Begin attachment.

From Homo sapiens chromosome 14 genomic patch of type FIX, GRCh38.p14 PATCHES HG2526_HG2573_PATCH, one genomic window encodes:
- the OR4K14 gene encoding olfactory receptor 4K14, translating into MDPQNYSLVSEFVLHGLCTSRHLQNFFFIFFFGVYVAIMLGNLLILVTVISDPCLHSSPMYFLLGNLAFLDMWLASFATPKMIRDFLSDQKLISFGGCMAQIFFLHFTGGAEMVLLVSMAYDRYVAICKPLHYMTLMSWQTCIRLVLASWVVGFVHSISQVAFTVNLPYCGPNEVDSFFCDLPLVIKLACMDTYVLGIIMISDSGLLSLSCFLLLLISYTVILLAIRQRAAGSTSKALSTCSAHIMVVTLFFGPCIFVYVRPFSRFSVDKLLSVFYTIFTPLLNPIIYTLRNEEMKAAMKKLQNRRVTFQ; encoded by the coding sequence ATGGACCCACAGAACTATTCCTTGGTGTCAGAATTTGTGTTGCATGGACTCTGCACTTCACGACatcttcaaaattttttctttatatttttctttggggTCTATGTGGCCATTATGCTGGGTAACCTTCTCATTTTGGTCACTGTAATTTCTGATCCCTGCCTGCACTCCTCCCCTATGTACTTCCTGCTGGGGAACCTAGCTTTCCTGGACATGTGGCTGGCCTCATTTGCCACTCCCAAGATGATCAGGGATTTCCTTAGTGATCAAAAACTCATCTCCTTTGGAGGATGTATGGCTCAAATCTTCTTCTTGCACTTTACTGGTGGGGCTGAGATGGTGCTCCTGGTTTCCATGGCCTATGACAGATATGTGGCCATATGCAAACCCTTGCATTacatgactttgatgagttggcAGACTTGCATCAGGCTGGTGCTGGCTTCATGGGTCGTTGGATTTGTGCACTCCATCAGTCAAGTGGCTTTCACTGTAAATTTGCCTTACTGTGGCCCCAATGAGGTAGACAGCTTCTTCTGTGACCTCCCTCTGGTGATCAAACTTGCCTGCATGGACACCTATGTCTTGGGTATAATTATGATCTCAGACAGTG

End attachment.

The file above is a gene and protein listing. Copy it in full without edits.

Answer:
From Homo sapiens chromosome 14 genomic patch of type FIX, GRCh38.p14 PATCHES HG2526_HG2573_PATCH, one genomic window encodes:
- the OR4K14 gene encoding olfactory receptor 4K14, translating into MDPQNYSLVSEFVLHGLCTSRHLQNFFFIFFFGVYVAIMLGNLLILVTVISDPCLHSSPMYFLLGNLAFLDMWLASFATPKMIRDFLSDQKLISFGGCMAQIFFLHFTGGAEMVLLVSMAYDRYVAICKPLHYMTLMSWQTCIRLVLASWVVGFVHSISQVAFTVNLPYCGPNEVDSFFCDLPLVIKLACMDTYVLGIIMISDSGLLSLSCFLLLLISYTVILLAIRQRAAGSTSKALSTCSAHIMVVTLFFGPCIFVYVRPFSRFSVDKLLSVFYTIFTPLLNPIIYTLRNEEMKAAMKKLQNRRVTFQ; encoded by the coding sequence ATGGACCCACAGAACTATTCCTTGGTGTCAGAATTTGTGTTGCATGGACTCTGCACTTCACGACatcttcaaaattttttctttatatttttctttggggTCTATGTGGCCATTATGCTGGGTAACCTTCTCATTTTGGTCACTGTAATTTCTGATCCCTGCCTGCACTCCTCCCCTATGTACTTCCTGCTGGGGAACCTAGCTTTCCTGGACATGTGGCTGGCCTCATTTGCCACTCCCAAGATGATCAGGGATTTCCTTAGTGATCAAAAACTCATCTCCTTTGGAGGATGTATGGCTCAAATCTTCTTCTTGCACTTTACTGGTGGGGCTGAGATGGTGCTCCTGGTTTCCATGGCCTATGACAGATATGTGGCCATATGCAAACCCTTGCATTacatgactttgatgagttggcAGACTTGCATCAGGCTGGTGCTGGCTTCATGGGTCGTTGGATTTGTGCACTCCATCAGTCAAGTGGCTTTCACTGTAAATTTGCCTTACTGTGGCCCCAATGAGGTAGACAGCTTCTTCTGTGACCTCCCTCTGGTGATCAAACTTGCCTGCATGGACACCTATGTCTTGGGTATAATTATGATCTCAGACAGTG